From the Financial Times, Jan. 14:
Shipping’s globalisation woes
For signs of how tectonic plates of the global economy are shifting, look at the Baltic Dry IndexRecently:
This week, the eyes of investors have been fixed on tumbling oil prices. Little wonder: with oil now costing as little as $30 a barrel, 15 per cent down since the start of the year, energy markets are signalling trouble ahead — particularly given the continuing turmoil in China.
For another sign of how the tectonic plates are shifting in the global economy, try looking at the Baltic Dry Index, which measures the cost of shipping raw materials such as coal, metal and fertilisers across the globe.
Normally, this does not attract much public attention; after all, in an era where investors are obsessed with capital flows — or the latest digital gadgets — it seems rather retro to focus on the humdrum details of harbours and containers.
But right now, the behaviour of that Baltic index is almost as dramatic as those oil prices. This week, the index fell below 400 for the first time since records began in 1985, after several weeks of steady declines. Last summer the index was well above 1,000, in 2010 it was around 4,000. So if you are gripped by a desire to dispatch a cargo of coal, cement or oil across the seas, it will currently cost you less than it has for at least 30 years.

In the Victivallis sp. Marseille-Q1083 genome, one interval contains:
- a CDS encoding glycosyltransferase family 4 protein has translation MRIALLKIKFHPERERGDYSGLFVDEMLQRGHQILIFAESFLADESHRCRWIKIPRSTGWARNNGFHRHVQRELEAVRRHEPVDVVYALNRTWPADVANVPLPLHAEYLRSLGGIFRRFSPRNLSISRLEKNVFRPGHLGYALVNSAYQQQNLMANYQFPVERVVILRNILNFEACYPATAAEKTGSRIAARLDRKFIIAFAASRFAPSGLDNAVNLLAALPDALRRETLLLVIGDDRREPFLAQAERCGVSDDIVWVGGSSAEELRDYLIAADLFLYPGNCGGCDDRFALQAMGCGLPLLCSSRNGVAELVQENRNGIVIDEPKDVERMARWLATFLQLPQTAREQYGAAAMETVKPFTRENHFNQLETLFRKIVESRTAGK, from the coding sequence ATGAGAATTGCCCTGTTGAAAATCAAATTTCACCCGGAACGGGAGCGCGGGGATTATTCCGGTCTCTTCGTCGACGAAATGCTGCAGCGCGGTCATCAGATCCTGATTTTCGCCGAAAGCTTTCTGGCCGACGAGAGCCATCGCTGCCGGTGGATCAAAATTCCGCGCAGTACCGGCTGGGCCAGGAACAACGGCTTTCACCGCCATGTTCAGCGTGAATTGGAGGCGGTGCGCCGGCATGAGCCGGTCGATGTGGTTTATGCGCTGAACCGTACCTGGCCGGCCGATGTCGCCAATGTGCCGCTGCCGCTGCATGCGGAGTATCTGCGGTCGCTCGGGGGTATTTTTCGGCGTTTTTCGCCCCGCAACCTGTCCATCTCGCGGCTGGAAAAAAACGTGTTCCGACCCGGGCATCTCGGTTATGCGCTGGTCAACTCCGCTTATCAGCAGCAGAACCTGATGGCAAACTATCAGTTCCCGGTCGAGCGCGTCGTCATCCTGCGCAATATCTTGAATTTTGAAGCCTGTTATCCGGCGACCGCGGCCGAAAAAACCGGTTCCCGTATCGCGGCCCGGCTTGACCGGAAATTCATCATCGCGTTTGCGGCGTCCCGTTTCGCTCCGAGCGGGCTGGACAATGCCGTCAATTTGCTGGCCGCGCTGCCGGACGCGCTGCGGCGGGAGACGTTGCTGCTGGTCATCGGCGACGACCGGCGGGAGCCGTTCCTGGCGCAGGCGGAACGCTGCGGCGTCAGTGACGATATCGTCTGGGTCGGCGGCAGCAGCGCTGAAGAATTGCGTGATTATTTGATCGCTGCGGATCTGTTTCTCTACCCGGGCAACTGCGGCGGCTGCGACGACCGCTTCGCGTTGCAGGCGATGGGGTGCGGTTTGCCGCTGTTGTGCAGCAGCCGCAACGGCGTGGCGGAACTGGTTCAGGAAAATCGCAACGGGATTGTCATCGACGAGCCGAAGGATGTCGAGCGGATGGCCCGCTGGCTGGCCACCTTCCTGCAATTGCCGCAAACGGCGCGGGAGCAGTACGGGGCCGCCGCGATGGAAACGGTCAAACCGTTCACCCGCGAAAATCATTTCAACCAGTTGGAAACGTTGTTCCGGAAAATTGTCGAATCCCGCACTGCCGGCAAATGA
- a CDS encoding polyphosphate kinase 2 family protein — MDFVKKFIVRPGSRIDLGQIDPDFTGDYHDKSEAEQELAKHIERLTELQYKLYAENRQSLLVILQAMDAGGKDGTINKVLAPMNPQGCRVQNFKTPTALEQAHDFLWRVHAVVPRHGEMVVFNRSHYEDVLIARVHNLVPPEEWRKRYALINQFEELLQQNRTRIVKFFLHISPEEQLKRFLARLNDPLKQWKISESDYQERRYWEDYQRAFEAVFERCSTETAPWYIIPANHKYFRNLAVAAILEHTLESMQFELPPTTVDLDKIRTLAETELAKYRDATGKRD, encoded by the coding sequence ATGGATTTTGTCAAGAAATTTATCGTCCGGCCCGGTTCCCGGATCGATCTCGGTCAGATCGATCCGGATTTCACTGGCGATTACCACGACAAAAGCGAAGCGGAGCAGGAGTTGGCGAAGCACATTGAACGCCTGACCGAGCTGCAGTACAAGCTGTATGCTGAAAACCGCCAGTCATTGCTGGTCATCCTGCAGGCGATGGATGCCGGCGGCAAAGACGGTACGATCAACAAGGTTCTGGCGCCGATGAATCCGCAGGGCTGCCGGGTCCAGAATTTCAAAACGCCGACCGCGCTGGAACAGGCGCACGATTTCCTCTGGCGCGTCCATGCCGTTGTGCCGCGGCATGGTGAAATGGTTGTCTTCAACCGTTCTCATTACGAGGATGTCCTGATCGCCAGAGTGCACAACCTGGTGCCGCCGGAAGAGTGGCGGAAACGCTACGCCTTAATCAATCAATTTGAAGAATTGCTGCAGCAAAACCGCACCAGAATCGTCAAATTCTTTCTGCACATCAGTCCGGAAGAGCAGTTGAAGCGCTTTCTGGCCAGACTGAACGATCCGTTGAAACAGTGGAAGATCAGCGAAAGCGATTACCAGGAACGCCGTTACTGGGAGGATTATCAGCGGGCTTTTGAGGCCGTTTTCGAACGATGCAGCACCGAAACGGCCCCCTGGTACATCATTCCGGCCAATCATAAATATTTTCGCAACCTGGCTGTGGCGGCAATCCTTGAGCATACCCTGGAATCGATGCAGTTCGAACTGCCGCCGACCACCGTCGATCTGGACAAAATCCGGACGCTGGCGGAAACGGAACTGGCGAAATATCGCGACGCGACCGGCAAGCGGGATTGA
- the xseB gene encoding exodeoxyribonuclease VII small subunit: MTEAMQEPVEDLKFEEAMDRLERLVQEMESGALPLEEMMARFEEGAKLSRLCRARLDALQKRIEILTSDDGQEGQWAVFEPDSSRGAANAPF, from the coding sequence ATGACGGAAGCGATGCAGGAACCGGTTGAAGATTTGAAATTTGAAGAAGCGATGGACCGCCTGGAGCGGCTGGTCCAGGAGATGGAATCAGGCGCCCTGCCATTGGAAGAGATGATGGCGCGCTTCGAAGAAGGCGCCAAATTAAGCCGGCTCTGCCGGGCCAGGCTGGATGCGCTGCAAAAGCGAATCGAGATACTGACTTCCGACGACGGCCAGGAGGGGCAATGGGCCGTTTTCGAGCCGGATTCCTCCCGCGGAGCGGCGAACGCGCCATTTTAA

Now, it would be nice to think that this is just another sign of our modern technological revolution. But the key reason why shipping prices are falling so fast is that the patterns of modern trade and global growth are not behaving in 2016 as western and emerging market financiers might have expected, or as they did during earlier booms....MORE
The Expansion Of The Panama Canal Is A REALLY Big Deal
One possible fly-in-the-ointment, it appears half the dry bulk carriers are going to go broke before construction is completed later this year. The container companies are doing a little better but even they are mothballing ships.